Adopting your stepchild may seem like the most natural thing to do. After all, you are already family, and your desire to make your bond official and legal is understandable. However, achieving this goal is not always easy. As important as it may for you and your spouse to take this step, there may be one challenging hurdle to cross.

The importance of property division for retirees

When it comes to divorce in Kansas, ex-wives may be worse off financially and have difficulty retiring. However, single women who are divorced are better off financially than single women who have never been married, according to a recent study.

Researchers at Boston College's Center for Retirement Research surveyed women and found that single women who were previously married were financially more secure than single females who had never married. One of the primary differences between the two groups was homeownership. Women who had previously been married were much more likely to own their own homes.

When plans for amicable divorce turn into a child custody battle

If you're among Kansas parents who are currently navigating divorce proceedings, you may relate to those who are facing challenging child custody problems. Like most good parents, you want what is best for your kids and perhaps your main goal was to simply negotiate a fair and agreeable divorce settlement and co-parenting plan, then move on in life with your children, leaving the past (and your marital problems) behind.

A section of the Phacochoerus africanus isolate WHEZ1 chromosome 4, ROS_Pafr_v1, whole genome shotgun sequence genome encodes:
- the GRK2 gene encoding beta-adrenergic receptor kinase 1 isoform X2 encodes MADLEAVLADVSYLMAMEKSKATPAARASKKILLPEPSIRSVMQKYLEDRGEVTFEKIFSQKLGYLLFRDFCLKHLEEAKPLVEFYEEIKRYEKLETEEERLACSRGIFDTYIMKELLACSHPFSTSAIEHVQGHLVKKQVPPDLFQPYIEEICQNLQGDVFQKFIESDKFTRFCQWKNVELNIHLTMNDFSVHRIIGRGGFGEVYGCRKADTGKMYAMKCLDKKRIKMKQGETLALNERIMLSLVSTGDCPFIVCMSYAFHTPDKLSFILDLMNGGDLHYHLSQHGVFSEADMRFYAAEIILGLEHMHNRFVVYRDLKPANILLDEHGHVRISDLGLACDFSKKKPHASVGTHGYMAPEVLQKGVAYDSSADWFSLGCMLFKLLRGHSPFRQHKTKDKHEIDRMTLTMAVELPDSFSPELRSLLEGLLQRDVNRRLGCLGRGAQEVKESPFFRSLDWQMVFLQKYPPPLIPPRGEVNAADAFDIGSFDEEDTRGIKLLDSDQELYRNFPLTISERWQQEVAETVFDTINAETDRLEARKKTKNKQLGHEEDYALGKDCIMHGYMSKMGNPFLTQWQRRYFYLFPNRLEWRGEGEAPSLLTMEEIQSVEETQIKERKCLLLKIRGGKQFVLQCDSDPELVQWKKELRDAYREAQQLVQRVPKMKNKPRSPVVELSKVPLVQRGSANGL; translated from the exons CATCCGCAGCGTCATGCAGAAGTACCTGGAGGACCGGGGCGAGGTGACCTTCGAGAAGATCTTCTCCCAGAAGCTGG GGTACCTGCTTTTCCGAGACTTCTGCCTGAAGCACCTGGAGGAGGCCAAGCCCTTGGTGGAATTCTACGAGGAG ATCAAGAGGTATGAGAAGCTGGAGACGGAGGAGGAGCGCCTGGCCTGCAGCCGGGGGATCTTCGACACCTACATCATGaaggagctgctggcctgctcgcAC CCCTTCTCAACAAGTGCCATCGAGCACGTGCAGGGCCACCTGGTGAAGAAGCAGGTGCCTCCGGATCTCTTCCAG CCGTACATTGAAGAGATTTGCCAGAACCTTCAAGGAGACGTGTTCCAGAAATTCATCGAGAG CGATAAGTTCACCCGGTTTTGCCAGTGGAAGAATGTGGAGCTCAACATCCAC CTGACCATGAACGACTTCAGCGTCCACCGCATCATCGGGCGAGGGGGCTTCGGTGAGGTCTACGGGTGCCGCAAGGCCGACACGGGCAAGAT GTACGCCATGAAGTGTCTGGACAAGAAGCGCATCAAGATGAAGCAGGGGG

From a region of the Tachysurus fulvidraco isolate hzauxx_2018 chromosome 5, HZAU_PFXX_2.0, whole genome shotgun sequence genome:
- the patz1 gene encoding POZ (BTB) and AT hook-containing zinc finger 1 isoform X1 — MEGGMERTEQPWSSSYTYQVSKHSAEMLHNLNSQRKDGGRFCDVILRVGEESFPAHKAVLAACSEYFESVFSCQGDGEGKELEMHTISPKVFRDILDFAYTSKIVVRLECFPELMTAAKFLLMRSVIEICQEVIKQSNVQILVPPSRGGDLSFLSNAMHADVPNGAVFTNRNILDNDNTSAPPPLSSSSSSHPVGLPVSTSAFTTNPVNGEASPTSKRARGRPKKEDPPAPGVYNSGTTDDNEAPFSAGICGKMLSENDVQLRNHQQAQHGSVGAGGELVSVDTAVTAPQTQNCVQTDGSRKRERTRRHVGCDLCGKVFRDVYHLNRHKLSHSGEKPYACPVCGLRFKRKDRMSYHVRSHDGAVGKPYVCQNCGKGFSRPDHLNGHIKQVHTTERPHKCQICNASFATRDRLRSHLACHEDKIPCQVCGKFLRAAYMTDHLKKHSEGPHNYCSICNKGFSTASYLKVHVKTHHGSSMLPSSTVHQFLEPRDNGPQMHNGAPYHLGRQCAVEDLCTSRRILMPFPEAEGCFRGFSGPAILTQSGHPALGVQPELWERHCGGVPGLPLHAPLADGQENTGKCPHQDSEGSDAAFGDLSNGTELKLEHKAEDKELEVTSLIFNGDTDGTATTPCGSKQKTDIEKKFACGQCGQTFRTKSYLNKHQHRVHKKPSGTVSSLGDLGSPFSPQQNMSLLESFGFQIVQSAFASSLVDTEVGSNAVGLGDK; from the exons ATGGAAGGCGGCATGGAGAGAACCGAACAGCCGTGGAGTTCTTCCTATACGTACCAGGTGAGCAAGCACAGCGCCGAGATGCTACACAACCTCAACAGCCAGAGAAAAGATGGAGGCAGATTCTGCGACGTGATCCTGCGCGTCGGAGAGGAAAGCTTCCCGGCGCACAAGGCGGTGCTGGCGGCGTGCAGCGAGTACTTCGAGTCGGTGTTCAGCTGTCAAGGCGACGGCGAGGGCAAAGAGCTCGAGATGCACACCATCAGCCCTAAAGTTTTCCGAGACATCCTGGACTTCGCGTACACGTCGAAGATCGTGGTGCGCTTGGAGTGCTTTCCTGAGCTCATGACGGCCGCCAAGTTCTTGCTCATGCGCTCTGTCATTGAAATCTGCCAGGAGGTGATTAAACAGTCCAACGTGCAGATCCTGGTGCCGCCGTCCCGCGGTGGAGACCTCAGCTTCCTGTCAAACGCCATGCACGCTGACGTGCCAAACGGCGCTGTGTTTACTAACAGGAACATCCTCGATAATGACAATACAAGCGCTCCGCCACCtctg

If you were unable to achieve that goal because your ex is fighting for custody of your kids, it is critical that you understand state laws and know where to turn for support if you hope to obtain a favorable result in court. There are several things to keep in mind when battling over child custody. If you remain proactive, you cannot only protect your parental rights but your children's best interests as well.  

Schedule A Consultation

Bold labels are required.

Contact Information

The use of the Internet or this form for communication with the firm or any individual member of the firm does not establish an attorney-client relationship. Confidential or time-sensitive information should not be sent through this form.


Privacy Policy